Paddling is not a hands free sport, so eating requires extra thought

    • Zip lock bags work well. (you can Re-use them! Or multi purpose a bag from another item)

    • Make sure you have thought about bite-sized portions.

    • Find out what does not agree with you – ie repeats on you – if you try during training/shorter races. For example Salami is great for fat and protein, but may not work for everyone!

    • Accounting for greasy hands by following step 1 above and learn to deal with it.


    4. Make your own stuff
    Your refrigerator, assuming you go grocery shopping, should be able to provide better nutrition than a packaged bar. Packaged food is just hugely expensive cheap sugar – total rip off! Peanut butter, honey and banana sandwich – that would be carbohydrates, fat and protein. Or try chicken breast and avocado, higher in protein, lower in carbs and sugar and still has fat. Bars are cleverly marketed fast food. They make you think you have to eat them for some special reason. Nothing special - just real food will do.


    JUST EAT REAL FOOD



    – From Underground Wellness Sean Croxton

  • Vulnerability

    Ever have a welling up in your throat? Tight and fighting emotions? Were you taught to toughen up and get on with it? I relate and have experienced a life time of stuffing emotions and pretending to be totally in control and perfect. Brene Brown's work is a relief to me and full of hope. How does this Ted Talk that has more than 11.7 million views land for you?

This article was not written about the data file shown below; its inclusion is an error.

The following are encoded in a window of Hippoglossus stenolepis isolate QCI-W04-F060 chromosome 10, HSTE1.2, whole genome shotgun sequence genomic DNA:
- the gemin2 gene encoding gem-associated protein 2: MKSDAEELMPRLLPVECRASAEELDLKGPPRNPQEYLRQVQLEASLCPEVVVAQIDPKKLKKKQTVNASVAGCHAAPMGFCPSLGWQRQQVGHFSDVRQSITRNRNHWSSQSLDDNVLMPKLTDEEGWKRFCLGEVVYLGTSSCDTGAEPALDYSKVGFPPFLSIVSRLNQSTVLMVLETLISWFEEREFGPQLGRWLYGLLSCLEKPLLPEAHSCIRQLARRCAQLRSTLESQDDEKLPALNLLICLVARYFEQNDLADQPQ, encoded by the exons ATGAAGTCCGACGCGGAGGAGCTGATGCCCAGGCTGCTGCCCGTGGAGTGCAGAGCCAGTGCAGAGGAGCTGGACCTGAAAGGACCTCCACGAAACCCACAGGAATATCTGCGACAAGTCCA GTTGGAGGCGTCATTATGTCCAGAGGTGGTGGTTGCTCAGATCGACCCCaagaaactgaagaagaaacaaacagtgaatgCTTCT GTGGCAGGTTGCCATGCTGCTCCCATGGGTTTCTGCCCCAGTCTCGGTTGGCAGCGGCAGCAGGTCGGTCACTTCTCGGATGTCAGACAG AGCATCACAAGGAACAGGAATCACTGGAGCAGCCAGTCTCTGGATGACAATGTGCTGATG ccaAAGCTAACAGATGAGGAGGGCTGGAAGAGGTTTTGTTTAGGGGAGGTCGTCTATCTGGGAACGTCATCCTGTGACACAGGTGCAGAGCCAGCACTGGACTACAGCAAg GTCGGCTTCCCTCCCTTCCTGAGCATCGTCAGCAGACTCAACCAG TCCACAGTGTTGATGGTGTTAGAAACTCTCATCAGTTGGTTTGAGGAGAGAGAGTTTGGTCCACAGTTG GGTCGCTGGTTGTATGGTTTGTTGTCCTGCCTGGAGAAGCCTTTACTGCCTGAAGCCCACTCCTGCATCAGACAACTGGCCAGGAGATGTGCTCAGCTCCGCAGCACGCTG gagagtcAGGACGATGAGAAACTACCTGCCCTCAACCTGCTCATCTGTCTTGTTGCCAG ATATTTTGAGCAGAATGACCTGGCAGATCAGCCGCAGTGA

• Top 6 Life Coaching Questions

    Canadian journalist Shannon Webb-Campbell interviews life coach Anna Mathisen, and uncovers her personal journey, inspiration, and determines who can benefit from this process. She brings a deep love of the ocean, energy, keen intuition, passion, and insight for helping others flourish.

    • Q: What is Life Coaching?

    A: Life coaching is a collaborative relationship that raises awareness around self, identifies motivation and examines and removes blocks to take action towards the client’s dreams, and goals.

    • Q: What inspired you to become a life coach?